It is common to see photos of smiling animals from time to time, but with Quokkas (a.k.a the happiest animals), every picture you see of them is guaranteed to make you smile!
Quokkas are in the same family as wallabies and kangaroos.
They are small four-legged animals covered in fur and have pouches in their abdomens for carrying their young – similar to a Kangaroo.
Even though they are from the same family as the kangaroo, the quokka is around a domestic cat’s size.
Quokkas have narrow faces, round ears, big noses, and tiny paws. The combination of these makes them an absolute cutie to look at from every angle.
The quokkas are known as the most cheerful animals in the world due to the happy expression on their face.
Their expressions range from a tiny smile to a toothy grin.
With that face, it is obvious that quokkas are friendly and approachable creatures.
Due to their expression, tourists are often fond of them, and due to that, they are used to people and have little fear of human contact.
They will often hop right up to passers-by who are marvelling at them – as well as posing for a selfie with them!
However, they can also be mean sometimes despite their friendliness. Since they are used to human contact, they are not afraid to bite us when they feel threatened.
Quokkas also have powerful hind legs that they use for kicking and hopping.
Quokkas also love photographs, but they do not like to be handled.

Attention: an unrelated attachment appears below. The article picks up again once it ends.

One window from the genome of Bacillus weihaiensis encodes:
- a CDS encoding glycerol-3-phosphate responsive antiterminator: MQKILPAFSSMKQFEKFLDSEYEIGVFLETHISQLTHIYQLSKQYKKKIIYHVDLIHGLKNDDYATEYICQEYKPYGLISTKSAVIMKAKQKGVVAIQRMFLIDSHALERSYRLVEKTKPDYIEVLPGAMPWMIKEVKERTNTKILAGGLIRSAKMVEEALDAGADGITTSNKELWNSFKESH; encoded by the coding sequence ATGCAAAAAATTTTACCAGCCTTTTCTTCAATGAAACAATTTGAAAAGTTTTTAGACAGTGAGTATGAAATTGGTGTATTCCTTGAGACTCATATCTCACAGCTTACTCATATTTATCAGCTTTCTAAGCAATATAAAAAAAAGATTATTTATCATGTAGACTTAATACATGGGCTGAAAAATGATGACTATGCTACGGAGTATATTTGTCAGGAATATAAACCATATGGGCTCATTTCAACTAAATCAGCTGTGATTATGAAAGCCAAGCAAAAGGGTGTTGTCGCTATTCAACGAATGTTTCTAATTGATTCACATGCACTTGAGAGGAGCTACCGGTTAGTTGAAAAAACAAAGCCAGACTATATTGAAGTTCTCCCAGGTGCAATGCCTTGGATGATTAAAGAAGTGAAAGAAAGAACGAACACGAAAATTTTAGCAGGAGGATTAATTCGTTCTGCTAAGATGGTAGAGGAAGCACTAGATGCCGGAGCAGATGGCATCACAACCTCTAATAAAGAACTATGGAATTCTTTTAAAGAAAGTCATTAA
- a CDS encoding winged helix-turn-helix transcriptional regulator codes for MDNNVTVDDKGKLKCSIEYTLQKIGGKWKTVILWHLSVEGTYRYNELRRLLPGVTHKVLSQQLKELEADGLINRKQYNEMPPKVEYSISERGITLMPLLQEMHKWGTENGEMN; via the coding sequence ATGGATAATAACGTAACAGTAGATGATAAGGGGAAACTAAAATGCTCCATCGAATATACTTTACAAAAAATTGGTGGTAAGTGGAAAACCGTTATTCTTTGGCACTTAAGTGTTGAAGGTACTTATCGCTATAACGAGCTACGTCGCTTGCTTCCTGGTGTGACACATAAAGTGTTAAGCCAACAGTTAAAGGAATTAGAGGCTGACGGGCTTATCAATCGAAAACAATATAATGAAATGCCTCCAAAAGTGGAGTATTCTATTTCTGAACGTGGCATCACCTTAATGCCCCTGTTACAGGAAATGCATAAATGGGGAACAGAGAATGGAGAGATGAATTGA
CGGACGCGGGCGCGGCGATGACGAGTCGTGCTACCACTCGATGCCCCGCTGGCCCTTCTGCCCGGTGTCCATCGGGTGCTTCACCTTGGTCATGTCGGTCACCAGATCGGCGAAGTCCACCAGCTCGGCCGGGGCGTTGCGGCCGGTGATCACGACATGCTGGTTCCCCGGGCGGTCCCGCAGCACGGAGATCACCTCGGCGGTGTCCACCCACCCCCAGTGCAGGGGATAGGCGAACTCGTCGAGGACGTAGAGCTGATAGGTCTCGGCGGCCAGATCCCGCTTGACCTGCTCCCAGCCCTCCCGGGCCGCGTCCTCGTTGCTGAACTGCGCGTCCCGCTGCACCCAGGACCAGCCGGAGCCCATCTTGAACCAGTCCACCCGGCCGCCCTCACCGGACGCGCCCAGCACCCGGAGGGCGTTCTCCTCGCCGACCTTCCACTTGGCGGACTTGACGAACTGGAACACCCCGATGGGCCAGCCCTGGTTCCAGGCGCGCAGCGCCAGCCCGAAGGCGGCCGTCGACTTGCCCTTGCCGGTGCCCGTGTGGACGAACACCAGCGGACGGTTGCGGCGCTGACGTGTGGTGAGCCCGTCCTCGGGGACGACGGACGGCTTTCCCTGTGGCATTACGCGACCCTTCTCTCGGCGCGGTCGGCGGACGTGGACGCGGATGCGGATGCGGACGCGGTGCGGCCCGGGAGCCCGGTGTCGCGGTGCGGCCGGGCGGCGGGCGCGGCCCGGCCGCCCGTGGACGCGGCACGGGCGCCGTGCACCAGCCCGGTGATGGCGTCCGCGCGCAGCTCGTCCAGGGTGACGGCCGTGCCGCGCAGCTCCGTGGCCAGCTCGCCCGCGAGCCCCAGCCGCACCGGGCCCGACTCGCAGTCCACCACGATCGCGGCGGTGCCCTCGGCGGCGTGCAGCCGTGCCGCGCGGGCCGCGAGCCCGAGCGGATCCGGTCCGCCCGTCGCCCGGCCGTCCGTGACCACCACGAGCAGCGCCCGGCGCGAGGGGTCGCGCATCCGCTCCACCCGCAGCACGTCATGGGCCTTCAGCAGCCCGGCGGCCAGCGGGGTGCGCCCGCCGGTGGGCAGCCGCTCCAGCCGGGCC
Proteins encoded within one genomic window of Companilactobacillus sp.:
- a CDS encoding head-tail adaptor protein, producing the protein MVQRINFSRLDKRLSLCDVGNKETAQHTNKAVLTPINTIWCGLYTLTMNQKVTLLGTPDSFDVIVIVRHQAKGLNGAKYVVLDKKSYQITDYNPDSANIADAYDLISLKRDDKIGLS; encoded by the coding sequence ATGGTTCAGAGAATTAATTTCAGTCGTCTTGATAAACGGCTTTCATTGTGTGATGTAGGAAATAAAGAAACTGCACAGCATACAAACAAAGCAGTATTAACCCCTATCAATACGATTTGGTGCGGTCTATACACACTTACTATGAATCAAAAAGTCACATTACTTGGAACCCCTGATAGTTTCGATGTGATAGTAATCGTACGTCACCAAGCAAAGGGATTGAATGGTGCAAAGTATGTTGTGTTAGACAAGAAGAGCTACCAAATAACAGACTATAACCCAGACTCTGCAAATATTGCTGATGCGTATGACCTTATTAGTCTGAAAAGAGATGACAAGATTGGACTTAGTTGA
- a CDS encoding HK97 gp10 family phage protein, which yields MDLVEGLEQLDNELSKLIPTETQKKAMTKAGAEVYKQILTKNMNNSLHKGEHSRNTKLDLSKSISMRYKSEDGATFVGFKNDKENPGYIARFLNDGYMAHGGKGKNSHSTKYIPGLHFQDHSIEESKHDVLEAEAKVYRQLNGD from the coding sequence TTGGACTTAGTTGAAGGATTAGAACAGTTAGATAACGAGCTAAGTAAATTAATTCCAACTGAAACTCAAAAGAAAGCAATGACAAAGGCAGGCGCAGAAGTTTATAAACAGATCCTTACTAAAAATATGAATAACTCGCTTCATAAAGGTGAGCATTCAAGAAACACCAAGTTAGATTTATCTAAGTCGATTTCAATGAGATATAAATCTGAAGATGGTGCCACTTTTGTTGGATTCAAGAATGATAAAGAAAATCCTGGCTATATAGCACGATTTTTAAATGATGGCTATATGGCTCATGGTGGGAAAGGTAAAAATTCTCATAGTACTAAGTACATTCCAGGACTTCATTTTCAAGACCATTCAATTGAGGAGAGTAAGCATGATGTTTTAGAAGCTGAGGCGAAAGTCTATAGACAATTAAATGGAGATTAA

Trying to pick them up or pet them may result in injury and fines by the Australian Government.
A Quokkas regular diet consists of bark, shrub, plants, grass, stems, and leaves.
One study found that their favourite food is Pink Paper Bells – a white-purple flower native to Western Australia.
The first time they put something to their lips, they swallow it whole and then regurgitate the food and eat it – allowing them to extract extra nutrition.
As for their habitat, Quokkas live in trees, shrubs, swamps, and other areas with dense vegetation.
They severely dislike open spaces and prefer environments where they can hide from potential predators.
Quokkas are known for their rapid reproduction rates as well. These animals mature quickly, and they can give birth twice per year.
With its 10 years of lifespan, a Quokka can produce between 15 to 17 babies in their lifetime.
Another fascinating thing about these creatures is that they can do something called Embryonic Diapause – which means delayed impregnation.
This is when a female can mate with a male but delay her egg development until conditions become favourable for raising a baby.
Quokkas are vulnerable prey to cats, dogs, foxes, dingoes, and snakes.
Their natural predators are birds of preys as well as dingoes.
When faced with a predator, their first instinct is to run away.
Their natural reaction is to hop at high speeds, dive into burrows or scurry up branches to hide.
If cornered, quokkas will bite with their teeth and scratch with their claws or use their powerful hind legs to kick.
And finally, before you ask, you cannot keep Quokkas as pets!